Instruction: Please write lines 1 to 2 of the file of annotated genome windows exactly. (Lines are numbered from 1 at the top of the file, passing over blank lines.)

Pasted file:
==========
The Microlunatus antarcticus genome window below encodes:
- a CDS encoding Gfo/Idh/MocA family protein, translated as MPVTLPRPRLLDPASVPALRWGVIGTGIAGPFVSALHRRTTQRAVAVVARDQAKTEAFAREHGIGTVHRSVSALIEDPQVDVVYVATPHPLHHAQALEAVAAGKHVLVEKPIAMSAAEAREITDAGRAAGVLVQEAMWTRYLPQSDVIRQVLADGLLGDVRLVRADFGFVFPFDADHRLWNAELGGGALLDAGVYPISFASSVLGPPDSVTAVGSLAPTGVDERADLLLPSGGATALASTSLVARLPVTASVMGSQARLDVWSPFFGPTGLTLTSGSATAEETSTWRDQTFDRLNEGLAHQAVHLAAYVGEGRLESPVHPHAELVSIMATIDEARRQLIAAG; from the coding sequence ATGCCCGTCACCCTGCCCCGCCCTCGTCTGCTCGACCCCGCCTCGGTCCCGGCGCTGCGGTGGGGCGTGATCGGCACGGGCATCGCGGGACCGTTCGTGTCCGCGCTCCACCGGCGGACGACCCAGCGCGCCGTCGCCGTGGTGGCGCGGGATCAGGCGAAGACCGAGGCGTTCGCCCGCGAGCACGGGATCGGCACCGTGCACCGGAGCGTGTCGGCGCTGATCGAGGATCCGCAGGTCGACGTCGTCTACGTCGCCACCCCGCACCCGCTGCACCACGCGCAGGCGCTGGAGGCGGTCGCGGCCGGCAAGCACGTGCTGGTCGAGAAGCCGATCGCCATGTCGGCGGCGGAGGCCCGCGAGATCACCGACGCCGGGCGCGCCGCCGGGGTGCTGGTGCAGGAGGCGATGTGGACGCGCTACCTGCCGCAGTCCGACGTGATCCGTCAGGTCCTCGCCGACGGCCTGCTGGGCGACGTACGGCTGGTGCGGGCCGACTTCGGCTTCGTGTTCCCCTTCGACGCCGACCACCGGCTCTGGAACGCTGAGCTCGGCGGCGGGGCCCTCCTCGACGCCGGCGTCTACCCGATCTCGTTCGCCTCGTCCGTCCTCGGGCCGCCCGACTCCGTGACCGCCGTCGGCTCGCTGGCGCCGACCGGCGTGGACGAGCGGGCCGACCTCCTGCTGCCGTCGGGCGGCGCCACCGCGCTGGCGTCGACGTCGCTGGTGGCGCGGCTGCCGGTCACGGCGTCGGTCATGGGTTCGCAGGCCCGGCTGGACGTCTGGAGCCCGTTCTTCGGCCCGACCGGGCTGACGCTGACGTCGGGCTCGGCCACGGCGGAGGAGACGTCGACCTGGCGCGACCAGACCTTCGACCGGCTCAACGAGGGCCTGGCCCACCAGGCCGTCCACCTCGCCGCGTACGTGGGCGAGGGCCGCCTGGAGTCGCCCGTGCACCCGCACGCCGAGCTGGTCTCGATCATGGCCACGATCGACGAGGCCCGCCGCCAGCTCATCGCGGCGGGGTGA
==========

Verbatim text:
The Microlunatus antarcticus genome window below encodes:
- a CDS encoding Gfo/Idh/MocA family protein, translated as MPVTLPRPRLLDPASVPALRWGVIGTGIAGPFVSALHRRTTQRAVAVVARDQAKTEAFAREHGIGTVHRSVSALIEDPQVDVVYVATPHPLHHAQALEAVAAGKHVLVEKPIAMSAAEAREITDAGRAAGVLVQEAMWTRYLPQSDVIRQVLADGLLGDVRLVRADFGFVFPFDADHRLWNAELGGGALLDAGVYPISFASSVLGPPDSVTAVGSLAPTGVDERADLLLPSGGATALASTSLVARLPVTASVMGSQARLDVWSPFFGPTGLTLTSGSATAEETSTWRDQTFDRLNEGLAHQAVHLAAYVGEGRLESPVHPHAELVSIMATIDEARRQLIAAG; from the coding sequence ATGCCCGTCACCCTGCCCCGCCCTCGTCTGCTCGACCCCGCCTCGGTCCCGGCGCTGCGGTGGGGCGTGATCGGCACGGGCATCGCGGGACCGTTCGTGTCCGCGCTCCACCGGCGGACGACCCAGCGCGCCGTCGCCGTGGTGGCGCGGGATCAGGCGAAGACCGAGGCGTTCGCCCGCGAGCACGGGATCGGCACCGTGCACCGGAGCGTGTCGGCGCTGATCGAGGATCCGCAGGTCGACGTCGTCTACGTCGCCACCCCGCACCCGCTGCACCACGCGCAGGCGCTGGAGGCGGTCGCGGCCGGCAAGCACGTGCTGGTCGAGAAGCCGATCGCCATGTCGGCGGCGGAGGCCCGCGAGATCACCGACGCCGGGCGCGCCGCCGGGGTGCTGGTGCAGGAGGCGATGTGGACGCGCTACCTGCCGCAGTCCGACGTGATCCGTCAGGTCCTCGCCGACGGCCTGCTGGGCGACGTACGGCTGGTGCGGGCCGACTTCGGCTTCGTGTTCCCCTTCGACGCCGACCACCGGCTCTGGAACGCTGAGCTCGGCGGCGGGGCCCTCCTCGACGCCGGCGTCTACCCGATCTCGTTCGCCTCGTCCGTCCTCGGGCCGCCCGACTCCGTGACCGCCGTCGGCTCGCTGGCGCCGACCGGCGTGGACGAGCGGGCCGACCTCCTGCTGCCGTCGGGCGGCGCCACCGCGCTGGCGTCGACGTCGCTGGTGGCGCGGCTGCCGGTCACGGCGTCGGTCATGGGTTCGCAGGCCCGGCTGGACGTCTGGAGCCCGTTCTTCGGCCCGACCGGGCTGACGCTGACGTCGGGCTCGGCCACGGCGGAGGAGACGTCGACCTGGCGCGACCAGACCTTCGACCGGCTCAACGAGGGCCTGGCCCACCAGGCCGTCCACCTCGCCGCGTACGTGGGCGAGGGCCGCCTGGAGTCGCCCGTGCACCCGCACGCCGAGCTGGTCTCGATCATGGCCACGATCGACGAGGCCCGCCGCCAGCTCATCGCGGCGGGGTGA